Snow Days And The Melt

January 8, 2018

There’s something melancholy about watching the snow melt.

That’s what I was thinking as I sat out on the porch this evening, sipping my sundowner and watching what is, probably, the last snowy sunset I’ll see here for a while.  For the first time in four days, the temperatures got above freezing, rising almost into the 50s by mid day.  They’ll tap the freezing mark tonight, and by late tomorrow afternoon, they’re calling for temps in the 60s.  Rain will follow, and by the end of the week, it’ll be getting real close to 70.

That’s winter in southeastern North Carolina.

This snowfall was predicted by the thunder that rumbled in the night sky almost two weeks ago.  It’s an old wives tale, of course… winter thunder will be followed by snow within 10 days… but it sure came through this time.  With it came an odd streak of frigid cold, with night time temperatures in the single digits, and some days barely getting out of the teens.  But you probably saw this on the news, so why repeat it?

Being here, all the sensationalism of the news aside, it was a pretty spectacular thing.  This doesn’t happen here very often, and when it does, it’s usually a sloppy, muddy mess within hours of the first flakes.  Not this time, though.  It began as sleet and freezing rain, but switched over in the night to a dry, powdery snow that felt more like something I’d see in the Sierra or Spokane.  By the time it was done, there were probably four to six inches coating the place in a beautiful, pure blanket.

The kid in me rejoiced.

The adult in me, because I had nowhere to be, rejoiced.

The dog, once he got past the strangeness of it all, rejoiced as well.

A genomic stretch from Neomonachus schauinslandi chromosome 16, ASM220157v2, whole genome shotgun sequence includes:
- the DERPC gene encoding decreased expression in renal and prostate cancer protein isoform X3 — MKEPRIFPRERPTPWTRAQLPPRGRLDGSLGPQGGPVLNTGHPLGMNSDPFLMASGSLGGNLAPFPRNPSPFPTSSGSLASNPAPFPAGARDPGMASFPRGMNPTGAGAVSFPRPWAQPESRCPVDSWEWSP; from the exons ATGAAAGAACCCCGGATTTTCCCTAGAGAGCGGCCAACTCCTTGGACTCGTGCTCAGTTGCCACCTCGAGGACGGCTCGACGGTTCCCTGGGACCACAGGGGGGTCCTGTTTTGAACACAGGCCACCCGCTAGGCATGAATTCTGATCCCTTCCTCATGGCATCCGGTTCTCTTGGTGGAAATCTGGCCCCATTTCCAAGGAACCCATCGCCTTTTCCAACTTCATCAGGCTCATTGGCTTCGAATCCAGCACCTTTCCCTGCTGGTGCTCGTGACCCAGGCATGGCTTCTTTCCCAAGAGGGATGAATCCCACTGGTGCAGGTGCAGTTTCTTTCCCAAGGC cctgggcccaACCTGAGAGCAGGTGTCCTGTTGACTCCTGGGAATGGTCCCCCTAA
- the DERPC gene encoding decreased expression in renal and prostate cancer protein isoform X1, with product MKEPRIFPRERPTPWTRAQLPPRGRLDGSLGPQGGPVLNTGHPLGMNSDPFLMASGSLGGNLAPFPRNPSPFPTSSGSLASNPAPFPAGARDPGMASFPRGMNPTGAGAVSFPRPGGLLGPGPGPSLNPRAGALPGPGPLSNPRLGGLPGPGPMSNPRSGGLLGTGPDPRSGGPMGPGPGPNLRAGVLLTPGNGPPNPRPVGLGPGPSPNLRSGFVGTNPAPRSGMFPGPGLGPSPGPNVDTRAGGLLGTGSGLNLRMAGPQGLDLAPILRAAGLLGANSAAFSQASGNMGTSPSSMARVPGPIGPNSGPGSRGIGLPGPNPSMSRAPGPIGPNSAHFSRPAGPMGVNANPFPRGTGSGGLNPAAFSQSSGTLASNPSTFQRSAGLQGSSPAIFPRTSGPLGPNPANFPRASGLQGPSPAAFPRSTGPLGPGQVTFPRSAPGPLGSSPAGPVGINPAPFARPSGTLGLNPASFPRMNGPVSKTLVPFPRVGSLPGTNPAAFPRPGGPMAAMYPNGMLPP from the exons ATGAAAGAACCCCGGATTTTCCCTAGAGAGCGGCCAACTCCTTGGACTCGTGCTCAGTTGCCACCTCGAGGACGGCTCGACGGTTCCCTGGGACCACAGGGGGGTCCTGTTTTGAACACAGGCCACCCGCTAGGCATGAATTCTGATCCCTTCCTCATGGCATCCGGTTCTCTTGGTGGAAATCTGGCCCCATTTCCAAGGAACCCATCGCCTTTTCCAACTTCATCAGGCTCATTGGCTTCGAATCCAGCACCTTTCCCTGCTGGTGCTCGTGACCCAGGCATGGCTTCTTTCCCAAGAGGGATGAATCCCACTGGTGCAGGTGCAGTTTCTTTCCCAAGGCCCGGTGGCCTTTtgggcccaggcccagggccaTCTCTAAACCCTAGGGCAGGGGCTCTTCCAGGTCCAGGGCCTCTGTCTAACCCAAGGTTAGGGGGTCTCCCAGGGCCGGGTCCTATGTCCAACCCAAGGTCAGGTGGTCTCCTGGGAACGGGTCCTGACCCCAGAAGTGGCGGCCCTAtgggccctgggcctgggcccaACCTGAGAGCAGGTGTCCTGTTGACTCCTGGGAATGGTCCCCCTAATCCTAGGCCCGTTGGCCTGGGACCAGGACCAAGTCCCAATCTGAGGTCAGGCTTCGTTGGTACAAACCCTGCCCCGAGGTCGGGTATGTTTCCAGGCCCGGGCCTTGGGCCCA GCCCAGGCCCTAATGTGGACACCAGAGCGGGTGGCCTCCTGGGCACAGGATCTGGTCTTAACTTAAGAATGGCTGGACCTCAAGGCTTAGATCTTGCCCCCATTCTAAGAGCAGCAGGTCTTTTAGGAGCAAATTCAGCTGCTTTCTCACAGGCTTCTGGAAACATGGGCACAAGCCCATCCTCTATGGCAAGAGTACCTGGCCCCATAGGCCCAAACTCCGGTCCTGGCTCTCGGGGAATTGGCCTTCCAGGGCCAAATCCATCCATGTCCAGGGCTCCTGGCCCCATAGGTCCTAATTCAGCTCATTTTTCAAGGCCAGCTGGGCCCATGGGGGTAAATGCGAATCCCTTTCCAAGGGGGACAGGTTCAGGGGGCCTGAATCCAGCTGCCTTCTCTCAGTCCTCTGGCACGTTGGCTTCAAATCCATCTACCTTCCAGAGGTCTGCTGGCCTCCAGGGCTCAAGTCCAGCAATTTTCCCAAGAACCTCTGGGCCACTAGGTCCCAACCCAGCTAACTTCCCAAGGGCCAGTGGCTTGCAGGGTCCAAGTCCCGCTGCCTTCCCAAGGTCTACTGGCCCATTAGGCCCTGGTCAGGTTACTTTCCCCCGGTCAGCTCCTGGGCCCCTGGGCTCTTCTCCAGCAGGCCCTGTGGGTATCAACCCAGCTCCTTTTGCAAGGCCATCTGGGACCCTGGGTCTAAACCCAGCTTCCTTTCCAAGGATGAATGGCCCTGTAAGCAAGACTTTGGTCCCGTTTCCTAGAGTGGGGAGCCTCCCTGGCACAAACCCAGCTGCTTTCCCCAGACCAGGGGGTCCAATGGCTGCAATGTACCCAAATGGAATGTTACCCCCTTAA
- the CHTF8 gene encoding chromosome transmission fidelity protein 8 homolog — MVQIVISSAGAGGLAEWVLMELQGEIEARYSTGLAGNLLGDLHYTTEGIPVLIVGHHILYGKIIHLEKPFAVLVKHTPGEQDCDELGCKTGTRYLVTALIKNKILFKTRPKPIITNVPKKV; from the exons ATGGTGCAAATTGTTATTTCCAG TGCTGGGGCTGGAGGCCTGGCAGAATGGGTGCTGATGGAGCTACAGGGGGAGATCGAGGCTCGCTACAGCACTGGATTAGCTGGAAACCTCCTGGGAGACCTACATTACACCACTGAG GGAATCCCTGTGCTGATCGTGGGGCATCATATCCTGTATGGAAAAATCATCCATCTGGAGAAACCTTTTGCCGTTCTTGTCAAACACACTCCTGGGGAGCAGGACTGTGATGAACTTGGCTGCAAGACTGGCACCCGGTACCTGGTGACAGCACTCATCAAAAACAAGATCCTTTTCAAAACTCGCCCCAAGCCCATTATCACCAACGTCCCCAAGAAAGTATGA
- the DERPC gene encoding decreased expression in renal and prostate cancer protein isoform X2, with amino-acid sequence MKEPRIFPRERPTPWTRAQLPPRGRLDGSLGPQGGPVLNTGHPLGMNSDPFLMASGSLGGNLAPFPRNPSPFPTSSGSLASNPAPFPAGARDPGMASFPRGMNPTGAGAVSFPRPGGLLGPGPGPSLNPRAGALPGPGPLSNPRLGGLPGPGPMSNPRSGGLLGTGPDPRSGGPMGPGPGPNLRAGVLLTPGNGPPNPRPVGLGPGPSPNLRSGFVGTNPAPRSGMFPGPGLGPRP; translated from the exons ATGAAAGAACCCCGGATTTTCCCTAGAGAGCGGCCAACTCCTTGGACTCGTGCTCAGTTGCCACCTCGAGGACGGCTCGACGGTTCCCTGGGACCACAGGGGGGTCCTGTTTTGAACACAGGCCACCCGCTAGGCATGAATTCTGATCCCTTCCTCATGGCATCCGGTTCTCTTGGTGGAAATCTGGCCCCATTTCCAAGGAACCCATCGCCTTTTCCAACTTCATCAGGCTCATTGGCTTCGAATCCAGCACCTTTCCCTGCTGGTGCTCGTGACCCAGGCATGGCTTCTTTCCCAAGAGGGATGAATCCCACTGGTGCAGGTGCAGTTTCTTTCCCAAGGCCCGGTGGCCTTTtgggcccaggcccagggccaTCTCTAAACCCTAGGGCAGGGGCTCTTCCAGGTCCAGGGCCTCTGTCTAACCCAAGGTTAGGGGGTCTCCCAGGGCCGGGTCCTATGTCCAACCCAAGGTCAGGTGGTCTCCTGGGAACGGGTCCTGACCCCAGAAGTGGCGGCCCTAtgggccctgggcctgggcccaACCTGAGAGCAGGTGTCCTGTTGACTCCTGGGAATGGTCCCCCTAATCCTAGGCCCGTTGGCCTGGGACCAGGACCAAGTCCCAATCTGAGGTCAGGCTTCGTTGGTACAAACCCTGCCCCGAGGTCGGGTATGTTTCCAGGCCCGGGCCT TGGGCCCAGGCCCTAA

Snow day!

The horses weren’t as thrilled, and neither were the pipes out at the barn.  I’d winterized, of course, but not with anything like this in mind.  Those plans I’d made for putting the valves underground, and adding a box around the water trough… well, procrastination took its toll.  That’ll teach me.  It also cost me.  I stood in more than one line of customers, buying PVC, glue, and fittings to make repairs.  I’ll be ready for the next freeze… even if it is 25 years before we see anything like this again.

Unfortunately, deer season has been closed for a few days.  I have always loved deer hunting in the snow, but it’s something that I rarely had the opportunity to do… maybe once in North Carolina, and only a few times while guiding up in the Sierra, at Coon Camp Springs.  But there’s something pretty magical about slipping through the snowy woods, maybe following a fresh track.

The duck hunting is usually off the hook around here when we get this kind of weather, as the backwaters freeze over, pushing the birds out into the river and the sound.  Unfortunately, road conditions (or the fact that as I’ve aged, I’ve become a little less impulsive) kept me from journeying out to take advantage.  I did find that the birds are thick on the little pond I call, “the Hog Pond,” and while I wasn’t able to capitalize (long story about wet ammo), I’ll be there in the morning.  I’m looking forward to getting back out on the Cape Fear this weekend, although the frenzy will likely have dwindled significantly by then.

But, “all good things…” as they say, and snowy landscapes don’t stick around long down here.  So I found myself kicking up my feet on the porch this evening, watching the sun set, listening to the melted snow dripping from the roof, sipping a single malt, and thinking about stuff.  It’s pretty while it lasts, and even though it can be a hassle, it sure feels a little sad to see it go.

Here’s to snow days.


One Response to “Snow Days And The Melt”

  1. Snow Days And The Melt | on January 8th, 2018 21:12

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